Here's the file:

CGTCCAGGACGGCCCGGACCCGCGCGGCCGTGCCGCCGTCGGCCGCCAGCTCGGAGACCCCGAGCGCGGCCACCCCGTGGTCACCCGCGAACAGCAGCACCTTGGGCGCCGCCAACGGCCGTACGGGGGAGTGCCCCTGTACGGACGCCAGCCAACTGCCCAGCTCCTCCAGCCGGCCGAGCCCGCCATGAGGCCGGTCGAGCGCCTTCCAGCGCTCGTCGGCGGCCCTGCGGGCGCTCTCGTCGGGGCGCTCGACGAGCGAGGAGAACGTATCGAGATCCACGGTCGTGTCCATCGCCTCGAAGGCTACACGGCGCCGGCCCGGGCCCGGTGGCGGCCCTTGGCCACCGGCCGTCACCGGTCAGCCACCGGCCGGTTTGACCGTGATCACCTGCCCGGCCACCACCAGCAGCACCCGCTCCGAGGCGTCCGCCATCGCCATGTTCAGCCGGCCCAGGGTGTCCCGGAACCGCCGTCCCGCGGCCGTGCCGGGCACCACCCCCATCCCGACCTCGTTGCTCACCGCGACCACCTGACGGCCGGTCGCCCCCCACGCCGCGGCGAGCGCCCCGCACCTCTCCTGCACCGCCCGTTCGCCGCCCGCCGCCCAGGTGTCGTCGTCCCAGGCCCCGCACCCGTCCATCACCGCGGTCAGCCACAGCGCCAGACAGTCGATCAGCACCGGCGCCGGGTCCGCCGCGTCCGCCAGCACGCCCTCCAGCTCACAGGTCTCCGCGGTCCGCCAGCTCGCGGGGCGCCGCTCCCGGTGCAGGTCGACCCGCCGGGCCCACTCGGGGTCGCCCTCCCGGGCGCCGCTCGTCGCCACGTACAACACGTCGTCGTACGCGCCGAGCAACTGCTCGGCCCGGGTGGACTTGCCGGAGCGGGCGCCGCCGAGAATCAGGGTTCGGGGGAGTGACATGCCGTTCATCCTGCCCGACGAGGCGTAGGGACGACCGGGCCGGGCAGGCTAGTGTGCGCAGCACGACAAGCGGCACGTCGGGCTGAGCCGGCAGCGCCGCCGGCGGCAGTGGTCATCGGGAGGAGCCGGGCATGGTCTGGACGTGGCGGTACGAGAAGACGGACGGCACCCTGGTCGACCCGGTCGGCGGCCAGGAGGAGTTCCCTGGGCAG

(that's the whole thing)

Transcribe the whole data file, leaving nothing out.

CGTCCAGGACGGCCCGGACCCGCGCGGCCGTGCCGCCGTCGGCCGCCAGCTCGGAGACCCCGAGCGCGGCCACCCCGTGGTCACCCGCGAACAGCAGCACCTTGGGCGCCGCCAACGGCCGTACGGGGGAGTGCCCCTGTACGGACGCCAGCCAACTGCCCAGCTCCTCCAGCCGGCCGAGCCCGCCATGAGGCCGGTCGAGCGCCTTCCAGCGCTCGTCGGCGGCCCTGCGGGCGCTCTCGTCGGGGCGCTCGACGAGCGAGGAGAACGTATCGAGATCCACGGTCGTGTCCATCGCCTCGAAGGCTACACGGCGCCGGCCCGGGCCCGGTGGCGGCCCTTGGCCACCGGCCGTCACCGGTCAGCCACCGGCCGGTTTGACCGTGATCACCTGCCCGGCCACCACCAGCAGCACCCGCTCCGAGGCGTCCGCCATCGCCATGTTCAGCCGGCCCAGGGTGTCCCGGAACCGCCGTCCCGCGGCCGTGCCGGGCACCACCCCCATCCCGACCTCGTTGCTCACCGCGACCACCTGACGGCCGGTCGCCCCCCACGCCGCGGCGAGCGCCCCGCACCTCTCCTGCACCGCCCGTTCGCCGCCCGCCGCCCAGGTGTCGTCGTCCCAGGCCCCGCACCCGTCCATCACCGCGGTCAGCCACAGCGCCAGACAGTCGATCAGCACCGGCGCCGGGTCCGCCGCGTCCGCCAGCACGCCCTCCAGCTCACAGGTCTCCGCGGTCCGCCAGCTCGCGGGGCGCCGCTCCCGGTGCAGGTCGACCCGCCGGGCCCACTCGGGGTCGCCCTCCCGGGCGCCGCTCGTCGCCACGTACAACACGTCGTCGTACGCGCCGAGCAACTGCTCGGCCCGGGTGGACTTGCCGGAGCGGGCGCCGCCGAGAATCAGGGTTCGGGGGAGTGACATGCCGTTCATCCTGCCCGACGAGGCGTAGGGACGACCGGGCCGGGCAGGCTAGTGTGCGCAGCACGACAAGCGGCACGTCGGGCTGAGCCGGCAGCGCCGCCGGCGGCAGTGGTCATCGGGAGGAGCCGGGCATGGTCTGGACGTGGCGGTACGAGAAGACGGACGGCACCCTGGTCGACCCGGTCGGCGGCCAGGAGGAGTTCCCTGGGCAG